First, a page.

• Alien plants;
  • Carpobrotus aff. acinaciformis;
  • Competition;
  • Facilitation;
  • Iceplant;
  • Stress gradient hypothesis



Is the stress gradient hypothesis (SGH) effective in predicting patterns of community assembly in coastal dune plant communities along the sea–inland environmental gradient? Does the introduction of invasive plant species disrupt these patterns, leading to a collapse in community structure?


Sandy coastal dunes of the Lazio region (Central Italy).


We randomly sampled coastal dune plant species in 2 m × 2 m plots (4 m2). Multivariate techniques were used to classify these plots and allowed identification of four plant communities along the sea–inland environmental gradient, three of which were invaded by Carpobrotus aff. acinaciformis (iceplant). For each community, we computed two different indices of co-occurrence that take into account species abundance, and then used Monte Carlo permutations alongside appropriate null models to determine whether overlap in the use of space was greater (aggregated community structure) or smaller (segregated community structure) than what would be expected by chance alone.


For the four non-invaded communities, the analysis highlighted how community assemblage patterns were strongly tied to the sea–inland environmental gradient. In the two foredune communities, overlap in the use of space was greater than expected by chance, indicating an aggregated assemblage. In contrast, progressing along the zonation, assemblage patterns first shifted to random in the transition dune community and then became segregated in the fixed-dune community. As for the three communities that were also found in an invaded state, the presence of iceplant was associated with a random structure in community assemblage.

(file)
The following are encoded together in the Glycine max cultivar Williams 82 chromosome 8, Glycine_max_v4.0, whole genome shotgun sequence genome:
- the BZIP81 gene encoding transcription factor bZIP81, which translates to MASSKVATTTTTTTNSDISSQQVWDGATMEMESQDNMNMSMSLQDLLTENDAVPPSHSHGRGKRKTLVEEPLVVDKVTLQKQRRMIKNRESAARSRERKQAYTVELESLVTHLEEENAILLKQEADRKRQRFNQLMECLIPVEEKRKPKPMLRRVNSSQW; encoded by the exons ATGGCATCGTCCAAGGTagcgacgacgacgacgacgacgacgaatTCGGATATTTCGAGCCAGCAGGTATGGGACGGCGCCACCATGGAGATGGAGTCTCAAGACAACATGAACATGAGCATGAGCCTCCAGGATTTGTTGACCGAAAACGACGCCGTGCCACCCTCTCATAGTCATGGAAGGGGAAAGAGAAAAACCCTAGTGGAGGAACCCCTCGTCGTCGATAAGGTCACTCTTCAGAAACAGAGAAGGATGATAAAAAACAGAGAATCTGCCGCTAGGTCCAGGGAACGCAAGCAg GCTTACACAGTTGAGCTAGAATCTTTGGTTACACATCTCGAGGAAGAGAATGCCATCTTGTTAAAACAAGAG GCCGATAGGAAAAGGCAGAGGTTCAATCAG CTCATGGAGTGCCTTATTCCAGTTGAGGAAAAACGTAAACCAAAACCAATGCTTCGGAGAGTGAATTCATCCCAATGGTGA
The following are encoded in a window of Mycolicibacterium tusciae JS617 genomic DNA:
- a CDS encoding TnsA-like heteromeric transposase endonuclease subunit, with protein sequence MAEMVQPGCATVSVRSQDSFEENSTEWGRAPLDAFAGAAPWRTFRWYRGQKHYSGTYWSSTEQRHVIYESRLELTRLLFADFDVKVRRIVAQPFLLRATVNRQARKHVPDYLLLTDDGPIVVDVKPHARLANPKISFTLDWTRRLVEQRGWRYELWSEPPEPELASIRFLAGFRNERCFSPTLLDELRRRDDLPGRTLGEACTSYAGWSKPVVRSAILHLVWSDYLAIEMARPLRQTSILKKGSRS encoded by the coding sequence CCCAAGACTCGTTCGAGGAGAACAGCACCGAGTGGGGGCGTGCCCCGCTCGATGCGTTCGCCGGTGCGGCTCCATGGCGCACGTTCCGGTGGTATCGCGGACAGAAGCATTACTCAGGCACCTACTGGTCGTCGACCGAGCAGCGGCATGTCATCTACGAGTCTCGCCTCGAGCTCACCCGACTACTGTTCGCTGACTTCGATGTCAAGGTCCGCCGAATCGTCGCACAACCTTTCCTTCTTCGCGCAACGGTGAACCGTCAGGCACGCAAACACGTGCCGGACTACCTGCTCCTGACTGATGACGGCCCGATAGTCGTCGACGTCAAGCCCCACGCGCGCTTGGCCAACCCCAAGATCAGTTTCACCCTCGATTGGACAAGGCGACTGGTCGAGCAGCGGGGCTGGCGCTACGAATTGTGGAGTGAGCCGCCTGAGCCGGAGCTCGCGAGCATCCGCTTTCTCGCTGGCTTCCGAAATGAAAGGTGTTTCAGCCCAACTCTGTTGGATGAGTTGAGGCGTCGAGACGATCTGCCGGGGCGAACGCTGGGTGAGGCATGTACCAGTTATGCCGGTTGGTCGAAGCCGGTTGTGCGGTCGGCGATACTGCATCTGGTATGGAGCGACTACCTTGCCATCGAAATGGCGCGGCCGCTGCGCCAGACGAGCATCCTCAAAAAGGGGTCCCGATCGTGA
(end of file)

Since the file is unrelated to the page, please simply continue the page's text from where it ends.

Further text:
Taken together, our results are consistent with the SGH, which predicts that along an environmental gradient, facilitation drives the assembly of plant communities where conditions are harsh, whereas competition is predominant where conditions are less severe. The comparison of the three invaded communities with their non-invaded counterparts revealed how iceplant invasion has led to a shift to randomness in community structure, as has been documented for wildfires and other disturbances.